The Machine: Book Review

The Machine, by E.C. Jarvis

I don’t read a lot of books by indie authors, and I definitely don’t read a lot of self-published writers’ work. I’m a slow reader, and most of my spare time is filled by writing (as well as my other hobbies), but E.C. Jarvis was on my must-read list ever since I heard about The Machine. I’d also made the new year’s resolution of reading more indie authors in 2016, so I was particularly keen to read The Machine. That said, I was also a bit apprehensive. I can be a very impatient reader, and I have a low tolerance for grammar errors and typos, which self-published books are somewhat notorious for.

In the case of The Machine, my fears were entirely unfounded. In fact, I’ll be adding The Machine to my list of Best Steampunk Novels (ok, so I don’t have an actual list – just a mental list in my head). Gripping, fast-paced, The Machine is an airship adventure with a tough female protagonist and a collection of likable side characters and truly despicable villains.

It’s a classic damsel in distress story, except that the damsel is a man and the rescuer is a woman.

Larissa Markus’ life is turned upside down when a romantic date ends in an explosion and a burning building. Her lover – the Professor – is kidnapped, and she is left for dead.
Though she escapes she faces the blame for the destruction, leaving her no choice but to try and save the Professor and clear her name. However, the naive sales clerk is ill-prepared for such an adventure.

The great thing about The Machine – well, there are many great things, but for now I’ll stick to just one – is the pace. It’s an adventure story, and it reads like one. There is never a dull moment, and my attention was hooked right from the first chapter. From then on, The Machine continued to gather steam, right until the last page. Jarvis’s second in the series, The Pirate, was released recently, and I’m assured it’s “even better than The Machine.” Honestly, that’s setting the bar high.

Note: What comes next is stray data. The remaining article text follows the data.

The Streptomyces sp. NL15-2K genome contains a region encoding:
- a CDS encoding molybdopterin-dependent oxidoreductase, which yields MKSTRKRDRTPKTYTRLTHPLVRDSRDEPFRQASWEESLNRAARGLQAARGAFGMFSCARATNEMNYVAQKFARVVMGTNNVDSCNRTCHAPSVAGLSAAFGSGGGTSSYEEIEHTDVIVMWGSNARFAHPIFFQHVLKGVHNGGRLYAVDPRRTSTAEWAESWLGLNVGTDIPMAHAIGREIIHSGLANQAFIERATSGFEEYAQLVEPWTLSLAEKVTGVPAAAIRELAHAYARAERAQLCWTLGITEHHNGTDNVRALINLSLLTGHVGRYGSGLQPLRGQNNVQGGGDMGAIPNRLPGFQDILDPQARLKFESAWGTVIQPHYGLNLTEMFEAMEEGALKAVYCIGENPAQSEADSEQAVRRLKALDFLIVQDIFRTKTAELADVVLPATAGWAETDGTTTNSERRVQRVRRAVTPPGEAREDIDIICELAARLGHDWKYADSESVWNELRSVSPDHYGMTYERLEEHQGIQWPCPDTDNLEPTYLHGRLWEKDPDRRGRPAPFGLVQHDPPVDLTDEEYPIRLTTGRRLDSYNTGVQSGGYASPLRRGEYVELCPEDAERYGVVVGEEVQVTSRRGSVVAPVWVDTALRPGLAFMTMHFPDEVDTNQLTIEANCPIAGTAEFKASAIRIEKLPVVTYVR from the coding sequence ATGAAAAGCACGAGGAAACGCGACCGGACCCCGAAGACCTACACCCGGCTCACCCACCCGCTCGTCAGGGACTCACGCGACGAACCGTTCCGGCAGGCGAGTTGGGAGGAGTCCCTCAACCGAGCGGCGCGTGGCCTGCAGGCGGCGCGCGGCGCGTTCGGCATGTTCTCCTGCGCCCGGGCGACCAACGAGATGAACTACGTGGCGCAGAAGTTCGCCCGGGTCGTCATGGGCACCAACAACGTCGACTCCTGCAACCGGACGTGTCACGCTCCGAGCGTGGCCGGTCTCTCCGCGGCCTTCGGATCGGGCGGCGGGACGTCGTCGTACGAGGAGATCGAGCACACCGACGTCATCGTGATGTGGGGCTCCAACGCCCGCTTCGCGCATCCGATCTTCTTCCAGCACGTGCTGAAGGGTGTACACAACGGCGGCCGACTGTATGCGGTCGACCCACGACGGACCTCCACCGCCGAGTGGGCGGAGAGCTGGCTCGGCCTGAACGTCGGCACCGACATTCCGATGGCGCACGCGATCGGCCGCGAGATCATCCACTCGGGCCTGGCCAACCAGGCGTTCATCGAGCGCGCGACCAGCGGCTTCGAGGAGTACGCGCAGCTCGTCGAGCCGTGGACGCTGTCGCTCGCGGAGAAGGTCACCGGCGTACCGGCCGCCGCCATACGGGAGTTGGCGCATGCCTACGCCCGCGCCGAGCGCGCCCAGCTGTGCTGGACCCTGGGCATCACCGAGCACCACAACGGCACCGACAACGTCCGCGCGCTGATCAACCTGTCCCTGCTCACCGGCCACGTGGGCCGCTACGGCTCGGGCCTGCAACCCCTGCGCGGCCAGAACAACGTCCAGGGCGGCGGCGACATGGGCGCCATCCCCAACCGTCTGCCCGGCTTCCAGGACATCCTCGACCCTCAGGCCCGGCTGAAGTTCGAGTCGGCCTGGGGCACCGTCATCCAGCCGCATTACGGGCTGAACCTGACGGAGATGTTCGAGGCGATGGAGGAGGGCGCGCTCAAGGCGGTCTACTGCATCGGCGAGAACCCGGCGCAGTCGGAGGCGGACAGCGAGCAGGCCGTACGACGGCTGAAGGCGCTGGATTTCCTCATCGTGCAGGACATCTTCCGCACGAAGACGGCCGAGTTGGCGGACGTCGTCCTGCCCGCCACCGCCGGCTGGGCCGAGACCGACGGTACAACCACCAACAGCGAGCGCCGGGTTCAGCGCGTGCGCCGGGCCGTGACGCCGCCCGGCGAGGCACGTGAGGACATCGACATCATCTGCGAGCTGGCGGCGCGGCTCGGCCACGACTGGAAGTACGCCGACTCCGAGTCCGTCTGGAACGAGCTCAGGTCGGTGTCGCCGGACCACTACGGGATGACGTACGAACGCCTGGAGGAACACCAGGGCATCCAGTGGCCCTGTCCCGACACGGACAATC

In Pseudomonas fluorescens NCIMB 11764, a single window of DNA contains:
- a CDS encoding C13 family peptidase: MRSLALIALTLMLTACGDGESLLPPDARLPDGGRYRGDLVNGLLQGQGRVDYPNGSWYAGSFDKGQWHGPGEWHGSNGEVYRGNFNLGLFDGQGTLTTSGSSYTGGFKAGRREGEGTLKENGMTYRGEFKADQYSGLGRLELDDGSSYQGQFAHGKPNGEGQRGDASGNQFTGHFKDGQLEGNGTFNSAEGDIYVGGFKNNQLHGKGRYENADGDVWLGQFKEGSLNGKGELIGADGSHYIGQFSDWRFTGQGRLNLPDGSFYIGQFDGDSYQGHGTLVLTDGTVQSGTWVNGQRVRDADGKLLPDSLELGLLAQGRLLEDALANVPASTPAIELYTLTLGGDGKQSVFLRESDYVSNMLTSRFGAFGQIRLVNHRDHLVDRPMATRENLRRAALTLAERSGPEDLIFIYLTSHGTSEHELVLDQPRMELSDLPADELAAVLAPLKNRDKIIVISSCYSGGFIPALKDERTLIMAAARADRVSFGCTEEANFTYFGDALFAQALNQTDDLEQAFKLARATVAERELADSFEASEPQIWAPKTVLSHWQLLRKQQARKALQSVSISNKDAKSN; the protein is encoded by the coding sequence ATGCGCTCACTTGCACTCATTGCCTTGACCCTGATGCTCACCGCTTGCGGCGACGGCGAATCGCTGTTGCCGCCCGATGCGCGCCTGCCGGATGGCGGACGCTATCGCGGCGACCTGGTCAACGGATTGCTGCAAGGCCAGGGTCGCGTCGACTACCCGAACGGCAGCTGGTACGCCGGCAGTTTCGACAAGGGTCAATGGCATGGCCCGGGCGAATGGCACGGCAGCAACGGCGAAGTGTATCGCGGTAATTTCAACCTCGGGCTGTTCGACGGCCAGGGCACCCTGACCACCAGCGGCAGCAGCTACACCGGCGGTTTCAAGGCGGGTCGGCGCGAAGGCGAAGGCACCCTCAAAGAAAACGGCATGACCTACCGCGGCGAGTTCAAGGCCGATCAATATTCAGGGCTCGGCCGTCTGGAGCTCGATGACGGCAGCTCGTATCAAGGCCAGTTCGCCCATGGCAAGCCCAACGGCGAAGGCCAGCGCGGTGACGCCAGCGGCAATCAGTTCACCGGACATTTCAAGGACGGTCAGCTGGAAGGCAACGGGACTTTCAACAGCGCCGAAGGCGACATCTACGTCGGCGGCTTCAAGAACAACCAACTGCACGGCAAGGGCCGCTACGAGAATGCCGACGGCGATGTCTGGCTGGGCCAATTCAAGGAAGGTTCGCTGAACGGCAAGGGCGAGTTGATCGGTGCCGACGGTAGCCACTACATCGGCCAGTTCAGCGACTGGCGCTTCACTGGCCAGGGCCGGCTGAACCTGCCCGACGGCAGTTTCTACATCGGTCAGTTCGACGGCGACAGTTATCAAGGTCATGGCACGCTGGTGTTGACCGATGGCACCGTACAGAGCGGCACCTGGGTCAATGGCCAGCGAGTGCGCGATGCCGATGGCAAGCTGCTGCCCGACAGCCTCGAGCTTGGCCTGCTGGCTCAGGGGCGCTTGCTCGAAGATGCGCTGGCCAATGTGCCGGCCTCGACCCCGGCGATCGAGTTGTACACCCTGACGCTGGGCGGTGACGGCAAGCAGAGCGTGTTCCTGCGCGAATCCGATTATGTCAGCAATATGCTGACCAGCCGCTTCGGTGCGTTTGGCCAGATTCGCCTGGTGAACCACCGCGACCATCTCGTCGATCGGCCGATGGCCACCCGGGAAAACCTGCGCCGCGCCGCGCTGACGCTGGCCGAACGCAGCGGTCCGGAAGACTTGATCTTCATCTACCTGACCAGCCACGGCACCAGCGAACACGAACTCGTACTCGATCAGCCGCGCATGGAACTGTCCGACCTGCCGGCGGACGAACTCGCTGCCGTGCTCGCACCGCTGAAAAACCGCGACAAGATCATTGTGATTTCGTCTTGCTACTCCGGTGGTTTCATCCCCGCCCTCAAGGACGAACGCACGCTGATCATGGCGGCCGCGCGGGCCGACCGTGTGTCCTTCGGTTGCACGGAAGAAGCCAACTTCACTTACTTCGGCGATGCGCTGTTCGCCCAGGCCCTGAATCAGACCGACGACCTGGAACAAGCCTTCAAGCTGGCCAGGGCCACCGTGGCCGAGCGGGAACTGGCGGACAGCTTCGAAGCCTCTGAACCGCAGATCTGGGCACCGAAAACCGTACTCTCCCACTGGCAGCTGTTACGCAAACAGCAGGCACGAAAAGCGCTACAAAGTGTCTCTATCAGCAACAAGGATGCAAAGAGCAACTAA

The book is at times graphic and never apologetic; if you’re squeamish, this might not be the book for you. I’ll admit there was one scene in particular that was difficult to read, but the protagonist’s growth from naive sales clerk to (spoiler alert) more than just a sales clerk, was spurred on by that traumatic scene.

I love a book with a tough female protagonist, and I love seeing the damsel in distress formula flipped upside down, with the man being rescued by the woman. Larissa Markus is constantly being underestimated, and it’s nothing short of awesome to see her growth as a character from beginning to end.

And let’s not forget the curmudgeonly Cid, the handsome but deadly Holt, or the fucking cat, Imago. Cid’s words.